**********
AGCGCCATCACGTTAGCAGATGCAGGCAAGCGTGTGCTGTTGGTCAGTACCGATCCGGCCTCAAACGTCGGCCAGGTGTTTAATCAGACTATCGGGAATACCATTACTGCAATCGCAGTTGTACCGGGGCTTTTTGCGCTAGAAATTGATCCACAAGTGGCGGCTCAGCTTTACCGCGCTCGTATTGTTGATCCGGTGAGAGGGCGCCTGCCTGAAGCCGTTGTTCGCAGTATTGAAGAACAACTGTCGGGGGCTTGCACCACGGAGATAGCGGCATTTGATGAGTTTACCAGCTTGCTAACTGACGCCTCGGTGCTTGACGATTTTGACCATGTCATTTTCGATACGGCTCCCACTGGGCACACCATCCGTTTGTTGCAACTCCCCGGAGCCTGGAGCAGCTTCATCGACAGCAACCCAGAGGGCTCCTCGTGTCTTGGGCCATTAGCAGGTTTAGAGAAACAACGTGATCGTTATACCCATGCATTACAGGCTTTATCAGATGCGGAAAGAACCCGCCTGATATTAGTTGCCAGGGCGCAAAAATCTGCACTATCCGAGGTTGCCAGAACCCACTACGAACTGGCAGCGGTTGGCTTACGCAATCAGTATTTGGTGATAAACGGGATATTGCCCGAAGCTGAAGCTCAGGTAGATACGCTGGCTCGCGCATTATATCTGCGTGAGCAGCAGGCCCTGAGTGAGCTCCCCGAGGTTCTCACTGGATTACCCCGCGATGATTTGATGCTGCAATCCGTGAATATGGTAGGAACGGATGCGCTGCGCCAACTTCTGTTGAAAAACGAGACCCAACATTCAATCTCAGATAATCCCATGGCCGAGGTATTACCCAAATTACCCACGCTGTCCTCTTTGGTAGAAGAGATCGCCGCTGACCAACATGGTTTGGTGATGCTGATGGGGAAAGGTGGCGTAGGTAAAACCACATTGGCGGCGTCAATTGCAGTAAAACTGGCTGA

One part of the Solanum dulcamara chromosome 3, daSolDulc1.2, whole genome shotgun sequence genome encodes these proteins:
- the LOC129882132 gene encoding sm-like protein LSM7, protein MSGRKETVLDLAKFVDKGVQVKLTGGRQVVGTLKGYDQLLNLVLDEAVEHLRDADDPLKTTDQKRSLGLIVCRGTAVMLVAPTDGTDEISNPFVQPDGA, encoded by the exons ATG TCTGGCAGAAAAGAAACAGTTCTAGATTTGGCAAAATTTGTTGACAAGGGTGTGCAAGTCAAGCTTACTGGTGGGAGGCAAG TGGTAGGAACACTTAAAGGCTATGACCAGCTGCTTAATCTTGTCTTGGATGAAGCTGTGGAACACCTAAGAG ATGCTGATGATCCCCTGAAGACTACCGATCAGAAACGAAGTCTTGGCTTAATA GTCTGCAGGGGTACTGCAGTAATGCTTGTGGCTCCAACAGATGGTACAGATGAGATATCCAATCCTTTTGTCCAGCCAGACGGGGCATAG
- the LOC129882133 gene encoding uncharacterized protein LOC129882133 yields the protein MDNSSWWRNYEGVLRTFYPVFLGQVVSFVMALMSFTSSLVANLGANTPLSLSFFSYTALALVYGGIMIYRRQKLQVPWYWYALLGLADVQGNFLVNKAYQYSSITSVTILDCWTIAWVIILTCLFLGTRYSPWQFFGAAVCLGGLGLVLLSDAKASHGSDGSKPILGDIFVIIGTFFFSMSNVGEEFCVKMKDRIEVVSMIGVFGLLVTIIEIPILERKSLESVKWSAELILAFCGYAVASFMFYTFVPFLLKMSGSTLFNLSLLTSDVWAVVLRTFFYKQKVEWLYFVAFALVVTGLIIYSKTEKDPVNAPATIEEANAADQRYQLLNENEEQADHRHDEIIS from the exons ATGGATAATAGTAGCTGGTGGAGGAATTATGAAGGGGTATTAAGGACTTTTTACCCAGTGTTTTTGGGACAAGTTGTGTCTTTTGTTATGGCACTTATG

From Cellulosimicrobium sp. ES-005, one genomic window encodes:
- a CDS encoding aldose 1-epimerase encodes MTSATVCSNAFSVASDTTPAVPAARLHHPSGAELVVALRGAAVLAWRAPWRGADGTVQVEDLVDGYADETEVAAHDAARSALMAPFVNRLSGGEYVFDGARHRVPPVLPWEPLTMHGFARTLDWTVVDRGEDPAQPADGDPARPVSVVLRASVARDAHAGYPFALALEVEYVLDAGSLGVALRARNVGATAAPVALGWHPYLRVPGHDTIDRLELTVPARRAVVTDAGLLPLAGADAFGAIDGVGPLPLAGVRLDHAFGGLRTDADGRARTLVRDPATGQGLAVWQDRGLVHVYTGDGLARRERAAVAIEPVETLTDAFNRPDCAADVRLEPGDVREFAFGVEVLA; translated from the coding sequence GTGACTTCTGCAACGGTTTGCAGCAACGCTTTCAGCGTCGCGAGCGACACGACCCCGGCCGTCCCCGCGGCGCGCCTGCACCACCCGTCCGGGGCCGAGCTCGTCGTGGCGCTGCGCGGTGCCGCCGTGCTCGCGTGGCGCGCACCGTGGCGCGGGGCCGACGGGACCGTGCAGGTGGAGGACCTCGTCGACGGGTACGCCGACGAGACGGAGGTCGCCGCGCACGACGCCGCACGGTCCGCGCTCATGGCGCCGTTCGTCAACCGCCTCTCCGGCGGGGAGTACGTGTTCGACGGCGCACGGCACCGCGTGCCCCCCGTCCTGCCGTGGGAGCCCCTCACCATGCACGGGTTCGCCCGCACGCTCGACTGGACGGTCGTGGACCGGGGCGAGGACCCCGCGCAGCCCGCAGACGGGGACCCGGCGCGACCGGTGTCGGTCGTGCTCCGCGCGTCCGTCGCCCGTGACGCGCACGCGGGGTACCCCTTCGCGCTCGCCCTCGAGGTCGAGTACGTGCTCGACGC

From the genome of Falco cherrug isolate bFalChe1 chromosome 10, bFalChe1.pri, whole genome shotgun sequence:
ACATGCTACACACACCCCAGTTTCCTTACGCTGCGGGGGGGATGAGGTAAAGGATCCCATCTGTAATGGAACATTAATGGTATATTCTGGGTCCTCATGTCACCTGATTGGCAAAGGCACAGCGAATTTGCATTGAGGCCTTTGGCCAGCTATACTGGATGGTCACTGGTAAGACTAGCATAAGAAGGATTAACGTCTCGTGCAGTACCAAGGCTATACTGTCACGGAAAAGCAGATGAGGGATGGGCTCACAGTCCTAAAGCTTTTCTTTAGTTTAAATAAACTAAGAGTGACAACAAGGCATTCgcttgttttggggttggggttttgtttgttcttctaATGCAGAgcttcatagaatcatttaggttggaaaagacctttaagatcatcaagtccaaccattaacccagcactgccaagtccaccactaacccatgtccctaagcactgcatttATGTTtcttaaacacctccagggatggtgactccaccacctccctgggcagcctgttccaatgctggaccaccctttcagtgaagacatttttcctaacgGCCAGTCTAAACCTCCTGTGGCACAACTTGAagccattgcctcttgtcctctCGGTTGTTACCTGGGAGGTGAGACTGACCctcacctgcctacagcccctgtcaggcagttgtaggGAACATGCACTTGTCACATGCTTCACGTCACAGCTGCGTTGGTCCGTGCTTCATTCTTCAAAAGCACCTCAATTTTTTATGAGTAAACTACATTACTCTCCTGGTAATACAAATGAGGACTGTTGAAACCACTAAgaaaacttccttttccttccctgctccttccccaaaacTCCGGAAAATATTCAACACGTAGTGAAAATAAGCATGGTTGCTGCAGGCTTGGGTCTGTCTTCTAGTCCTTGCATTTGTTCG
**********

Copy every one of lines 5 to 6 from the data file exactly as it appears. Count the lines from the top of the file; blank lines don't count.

From Cellulosimicrobium sp. ES-005, one genomic window encodes:
- a CDS encoding aldose 1-epimerase encodes MTSATVCSNAFSVASDTTPAVPAARLHHPSGAELVVALRGAAVLAWRAPWRGADGTVQVEDLVDGYADETEVAAHDAARSALMAPFVNRLSGGEYVFDGARHRVPPVLPWEPLTMHGFARTLDWTVVDRGEDPAQPADGDPARPVSVVLRASVARDAHAGYPFALALEVEYVLDAGSLGVALRARNVGATAAPVALGWHPYLRVPGHDTIDRLELTVPARRAVVTDAGLLPLAGADAFGAIDGVGPLPLAGVRLDHAFGGLRTDADGRARTLVRDPATGQGLAVWQDRGLVHVYTGDGLARRERAAVAIEPVETLTDAFNRPDCAADVRLEPGDVREFAFGVEVLA; translated from the coding sequence GTGACTTCTGCAACGGTTTGCAGCAACGCTTTCAGCGTCGCGAGCGACACGACCCCGGCCGTCCCCGCGGCGCGCCTGCACCACCCGTCCGGGGCCGAGCTCGTCGTGGCGCTGCGCGGTGCCGCCGTGCTCGCGTGGCGCGCACCGTGGCGCGGGGCCGACGGGACCGTGCAGGTGGAGGACCTCGTCGACGGGTACGCCGACGAGACGGAGGTCGCCGCGCACGACGCCGCACGGTCCGCGCTCATGGCGCCGTTCGTCAACCGCCTCTCCGGCGGGGAGTACGTGTTCGACGGCGCACGGCACCGCGTGCCCCCCGTCCTGCCGTGGGAGCCCCTCACCATGCACGGGTTCGCCCGCACGCTCGACTGGACGGTCGTGGACCGGGGCGAGGACCCCGCGCAGCCCGCAGACGGGGACCCGGCGCGACCGGTGTCGGTCGTGCTCCGCGCGTCCGTCGCCCGTGACGCGCACGCGGGGTACCCCTTCGCGCTCGCCCTCGAGGTCGAGTACGTGCTCGACGC